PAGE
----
Britain’s Parliament officially reopened this morning, and Prime Minister Boris Johnson said his government has delivered the “most radical Queen’s Speech in a generation.”
Job No. 1 for Mr. Johnson, of course, is Brexit. He had called the snap election in a bid for a large-enough Conservative majority to push through a bill that would see Britain leave the European Union on Jan. 31. (He got it.)
The bill allows for Britain and the EU to negotiate a trade agreement by the end of 2020, which trade experts say is only enough time to draw up a “a very thin trade deal.”
It also means that Scotland may try to hold another referendum to leave the United Kingdom, given Scottish voters were not supportive of Brexit or Mr. Johnson.
Mr. Johnson’s “radical” agenda also includes a rise in the minimum wage and tougher jail sentences for serious crimes.
This is the daily Politics Briefing newsletter, written by Chris Hannay. It is available exclusively to our digital subscribers. If you’re reading this on the web, subscribers can sign up for the Politics newsletter and more than 20 others on our newsletter signup page. Have any feedback? Let us know what you think.
Editor’s note: the Politics Briefing newsletter will soon go on hiatus for the holidays. Our last edition of 2019 will be on Friday, Dec. 20. We will be back in your inboxes on Monday, Jan. 6.
Donald Trump is officially the third U.S. president in history to be impeached. The House of Representatives voted along party lines – Democrats for, Republicans against – to impeach Mr. Trump based on his attempts to put pressure on Ukraine to investigate a political rival, and his attempts to obstruct a congressional investigation. The matter now moves to the Senate, which would have to vote overwhelmingly to remove him from office. Given the chamber is controlled by the Republicans, that outcome seems unlikely.
The Liberal government insists it had no role in the plea deal announced yesterday between SNC-Lavalin and federal prosecutors. But regrets, Justin Trudeau said, I’ve had a few. “Obviously, as we look back over the past year and this issue, there are things we could have, should have, would have done differently had we known, had we known all sorts of different aspects of it,” the Prime Minister said in a year-end interview with the Canadian Press.
The government is banning promotions of vaping products in places where young people can see them, such as social media.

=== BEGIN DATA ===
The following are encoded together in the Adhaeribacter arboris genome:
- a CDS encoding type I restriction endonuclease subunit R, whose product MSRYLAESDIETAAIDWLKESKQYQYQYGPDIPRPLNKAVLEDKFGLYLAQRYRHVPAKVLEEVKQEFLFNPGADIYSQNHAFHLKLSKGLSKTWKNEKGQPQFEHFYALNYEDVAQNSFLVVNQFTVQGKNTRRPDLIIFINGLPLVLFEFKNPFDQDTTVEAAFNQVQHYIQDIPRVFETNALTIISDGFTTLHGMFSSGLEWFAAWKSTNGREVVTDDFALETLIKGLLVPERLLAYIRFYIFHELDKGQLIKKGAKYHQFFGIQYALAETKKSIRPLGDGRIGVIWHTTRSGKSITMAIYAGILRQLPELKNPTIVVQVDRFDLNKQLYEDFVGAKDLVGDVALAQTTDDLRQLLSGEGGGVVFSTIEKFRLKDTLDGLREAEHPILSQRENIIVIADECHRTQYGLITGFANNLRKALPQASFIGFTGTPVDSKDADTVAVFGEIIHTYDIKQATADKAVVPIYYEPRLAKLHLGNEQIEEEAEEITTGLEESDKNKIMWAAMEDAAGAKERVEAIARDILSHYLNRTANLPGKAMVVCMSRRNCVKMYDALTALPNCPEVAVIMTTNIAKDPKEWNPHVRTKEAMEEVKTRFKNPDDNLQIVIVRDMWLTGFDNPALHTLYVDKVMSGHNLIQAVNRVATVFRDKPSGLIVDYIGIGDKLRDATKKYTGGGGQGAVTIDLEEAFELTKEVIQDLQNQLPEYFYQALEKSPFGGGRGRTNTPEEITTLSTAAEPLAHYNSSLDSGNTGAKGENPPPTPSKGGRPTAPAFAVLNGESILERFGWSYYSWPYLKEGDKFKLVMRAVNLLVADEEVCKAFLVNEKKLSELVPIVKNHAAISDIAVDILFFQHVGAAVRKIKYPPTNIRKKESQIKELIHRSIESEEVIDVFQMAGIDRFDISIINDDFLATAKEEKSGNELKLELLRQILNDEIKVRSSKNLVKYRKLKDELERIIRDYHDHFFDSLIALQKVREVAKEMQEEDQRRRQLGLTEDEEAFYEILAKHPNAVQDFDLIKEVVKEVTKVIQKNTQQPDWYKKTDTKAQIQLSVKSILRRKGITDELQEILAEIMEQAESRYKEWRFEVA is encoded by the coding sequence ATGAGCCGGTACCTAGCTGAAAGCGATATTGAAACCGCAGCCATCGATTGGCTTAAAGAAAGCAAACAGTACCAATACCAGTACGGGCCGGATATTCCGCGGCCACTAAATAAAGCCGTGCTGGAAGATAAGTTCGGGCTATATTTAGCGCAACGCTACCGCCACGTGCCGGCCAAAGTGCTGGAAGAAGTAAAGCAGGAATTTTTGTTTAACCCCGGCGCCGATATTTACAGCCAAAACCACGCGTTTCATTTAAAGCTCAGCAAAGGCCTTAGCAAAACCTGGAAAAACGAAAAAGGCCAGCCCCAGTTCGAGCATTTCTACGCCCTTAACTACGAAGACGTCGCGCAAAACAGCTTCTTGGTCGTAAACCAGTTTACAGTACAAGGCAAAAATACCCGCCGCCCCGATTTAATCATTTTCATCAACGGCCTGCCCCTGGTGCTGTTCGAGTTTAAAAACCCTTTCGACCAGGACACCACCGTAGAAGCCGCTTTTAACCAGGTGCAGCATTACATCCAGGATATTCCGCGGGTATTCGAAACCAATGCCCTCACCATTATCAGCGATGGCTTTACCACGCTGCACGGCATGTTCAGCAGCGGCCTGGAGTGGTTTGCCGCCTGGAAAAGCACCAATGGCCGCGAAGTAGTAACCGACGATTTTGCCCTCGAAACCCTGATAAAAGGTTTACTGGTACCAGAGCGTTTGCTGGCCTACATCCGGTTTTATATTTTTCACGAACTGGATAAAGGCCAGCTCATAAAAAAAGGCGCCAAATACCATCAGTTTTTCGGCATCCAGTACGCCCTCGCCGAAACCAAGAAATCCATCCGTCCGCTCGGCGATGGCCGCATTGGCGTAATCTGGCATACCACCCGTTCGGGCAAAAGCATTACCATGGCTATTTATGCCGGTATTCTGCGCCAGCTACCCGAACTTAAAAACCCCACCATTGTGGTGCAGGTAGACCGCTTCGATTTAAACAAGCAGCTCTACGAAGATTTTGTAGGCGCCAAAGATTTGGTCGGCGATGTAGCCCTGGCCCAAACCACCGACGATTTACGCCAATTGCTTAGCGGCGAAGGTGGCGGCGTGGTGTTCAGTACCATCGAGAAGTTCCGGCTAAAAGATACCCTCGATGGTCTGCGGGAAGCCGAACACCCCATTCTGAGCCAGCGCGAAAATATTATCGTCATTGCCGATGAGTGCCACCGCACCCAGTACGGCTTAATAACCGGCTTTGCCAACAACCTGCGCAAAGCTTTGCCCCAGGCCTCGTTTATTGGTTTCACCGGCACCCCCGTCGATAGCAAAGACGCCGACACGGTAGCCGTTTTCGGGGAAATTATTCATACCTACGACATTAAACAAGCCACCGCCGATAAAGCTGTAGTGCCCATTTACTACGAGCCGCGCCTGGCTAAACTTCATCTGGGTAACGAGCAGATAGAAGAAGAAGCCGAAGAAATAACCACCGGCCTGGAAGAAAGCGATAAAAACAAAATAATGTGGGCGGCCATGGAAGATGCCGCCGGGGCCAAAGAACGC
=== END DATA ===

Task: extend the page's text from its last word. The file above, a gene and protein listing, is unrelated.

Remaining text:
Alberta residents will be able to claim a carbon-price rebate on their taxes for the first time in the new year, because the federal carbon tax is being imposed on the province come Jan. 1. Albertans will receive more than residents in Ontario, Manitoba and Saskatchewan, in large part because their costs will be higher.
The Parliamentary Budget Officer says MPs should question exactly where the Liberal government’s promised $1.5-billion-a-year in savings will come from.
The number of tourists coming to Canada from Mexico has jumped significantly since the Canadian government removed a visa requirement in 2016 – but so has the number of Mexicans trying to claim refugee status in Canada.
New research sheds light on how many United Nations peacekeepers have impregnated and abandoned women in war-torn areas.
And the Supreme Court of Canada has affirmed that the two Toronto-born children whose parents were Russian spies do, in fact, have Canadian citizenship.
Campbell Clark (The Globe and Mail) on what the SNC-Lavalin plea means for Justin Trudeau: “It’s over. It’s not entirely clear if the deal will really allow SNC-Lavalin to confine the repercussions to a subsidiary that pleaded guilty while the parent company carries on. But for Mr. Trudeau, it will help turn the page on the story that dogged him and his government in 2019. Wednesday was New Year’s Day.”
Andrew Willis (The Globe and Mail) on what the SNC-Lavalin plea means for the company: “For the parent company, a conviction or guilty plea on corruption charges was expected to translate into a crippling 10-year ban on federal government contracts, and would haunt attempts to win other business. Instead, SNC-Lavalin expects to keep bidding for business from domestic and foreign customers, including an infrastructure-hungry client in Ottawa.”
Matt Gurney (Financial Post) on why the scandal didn’t need to happen: “What the hell was all of it for? Absolutely none of the worst-case scenarios that the Liberals wanted us all to think they were striving to avoid has come to pass. The DPA went unissued, but wouldn’t you know it, the company is not relocating its headquarters. Thousands of highly skilled Canadian workers are not being thrown out of work as the hammer of righteous justice smashes their employing conglomerate to bits. Instead, SNC will cut a cheque and suffer some observers. It is a remarkably banal ending to this affair, but it’s damn hard to imagine that this wouldn’t have been about the outcome we’d have come to anyway if JWR had told Trudeau her decision to not issue a DPA and he’d said, ‘OK, your call. Thanks.’”
Don Braid (Calgary Herald) on Ottawa-Alberta relations: “Today, the crazy irony is that the Liberals are making friendly noises only because they were shut out in Alberta and Saskatchewan. I firmly believe that if they had elected a few MPs and appointed a couple of Alberta ministers, nothing at all would have changed. It didn’t help last time.”
David Parkinson (The Globe and Mail) on labour mobility: “People simply don’t shuffle around the country as quickly and efficiently as goods and capital. It’s an issue both for provinces such as Alberta that find themselves struggling with a surge in unemployment, and other parts of the country that are being held back by acute skills shortages.”